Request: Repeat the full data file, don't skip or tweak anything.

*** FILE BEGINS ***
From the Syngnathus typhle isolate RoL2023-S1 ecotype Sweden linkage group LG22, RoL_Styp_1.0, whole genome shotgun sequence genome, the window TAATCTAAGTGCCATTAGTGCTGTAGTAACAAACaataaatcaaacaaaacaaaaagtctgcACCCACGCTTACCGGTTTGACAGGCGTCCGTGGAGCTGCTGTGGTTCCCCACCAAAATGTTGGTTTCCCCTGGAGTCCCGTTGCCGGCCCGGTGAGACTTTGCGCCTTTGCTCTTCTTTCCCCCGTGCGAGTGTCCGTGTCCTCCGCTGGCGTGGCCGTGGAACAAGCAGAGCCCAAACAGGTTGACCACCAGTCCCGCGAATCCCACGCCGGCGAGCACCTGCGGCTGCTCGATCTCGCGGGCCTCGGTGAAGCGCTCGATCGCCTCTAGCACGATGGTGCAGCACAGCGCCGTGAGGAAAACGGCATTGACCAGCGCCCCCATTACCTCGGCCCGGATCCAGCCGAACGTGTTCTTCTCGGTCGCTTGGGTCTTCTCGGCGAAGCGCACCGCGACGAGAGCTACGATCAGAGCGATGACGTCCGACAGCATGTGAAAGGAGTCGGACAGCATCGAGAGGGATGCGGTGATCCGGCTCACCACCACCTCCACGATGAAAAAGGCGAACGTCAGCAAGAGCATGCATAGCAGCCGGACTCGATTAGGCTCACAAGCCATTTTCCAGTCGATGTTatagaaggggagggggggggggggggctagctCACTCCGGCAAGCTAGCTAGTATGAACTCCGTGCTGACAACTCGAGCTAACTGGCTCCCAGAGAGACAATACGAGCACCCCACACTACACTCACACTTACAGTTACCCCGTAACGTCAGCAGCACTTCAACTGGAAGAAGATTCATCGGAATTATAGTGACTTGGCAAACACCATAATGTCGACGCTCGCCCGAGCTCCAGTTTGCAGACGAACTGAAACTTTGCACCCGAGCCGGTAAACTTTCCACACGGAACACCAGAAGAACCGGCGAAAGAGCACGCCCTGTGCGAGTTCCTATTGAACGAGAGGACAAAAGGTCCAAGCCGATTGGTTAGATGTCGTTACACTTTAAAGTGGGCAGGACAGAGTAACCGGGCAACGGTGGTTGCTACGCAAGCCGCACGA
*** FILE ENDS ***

From the Syngnathus typhle isolate RoL2023-S1 ecotype Sweden linkage group LG22, RoL_Styp_1.0, whole genome shotgun sequence genome, the window TAATCTAAGTGCCATTAGTGCTGTAGTAACAAACaataaatcaaacaaaacaaaaagtctgcACCCACGCTTACCGGTTTGACAGGCGTCCGTGGAGCTGCTGTGGTTCCCCACCAAAATGTTGGTTTCCCCTGGAGTCCCGTTGCCGGCCCGGTGAGACTTTGCGCCTTTGCTCTTCTTTCCCCCGTGCGAGTGTCCGTGTCCTCCGCTGGCGTGGCCGTGGAACAAGCAGAGCCCAAACAGGTTGACCACCAGTCCCGCGAATCCCACGCCGGCGAGCACCTGCGGCTGCTCGATCTCGCGGGCCTCGGTGAAGCGCTCGATCGCCTCTAGCACGATGGTGCAGCACAGCGCCGTGAGGAAAACGGCATTGACCAGCGCCCCCATTACCTCGGCCCGGATCCAGCCGAACGTGTTCTTCTCGGTCGCTTGGGTCTTCTCGGCGAAGCGCACCGCGACGAGAGCTACGATCAGAGCGATGACGTCCGACAGCATGTGAAAGGAGTCGGACAGCATCGAGAGGGATGCGGTGATCCGGCTCACCACCACCTCCACGATGAAAAAGGCGAACGTCAGCAAGAGCATGCATAGCAGCCGGACTCGATTAGGCTCACAAGCCATTTTCCAGTCGATGTTatagaaggggagggggggggggggggctagctCACTCCGGCAAGCTAGCTAGTATGAACTCCGTGCTGACAACTCGAGCTAACTGGCTCCCAGAGAGACAATACGAGCACCCCACACTACACTCACACTTACAGTTACCCCGTAACGTCAGCAGCACTTCAACTGGAAGAAGATTCATCGGAATTATAGTGACTTGGCAAACACCATAATGTCGACGCTCGCCCGAGCTCCAGTTTGCAGACGAACTGAAACTTTGCACCCGAGCCGGTAAACTTTCCACACGGAACACCAGAAGAACCGGCGAAAGAGCACGCCCTGTGCGAGTTCCTATTGAACGAGAGGACAAAAGGTCCAAGCCGATTGGTTAGATGTCGTTACACTTTAAAGTGGGCAGGACAGAGTAACCGGGCAACGGTGGTTGCTACGCAAGCCGCACGA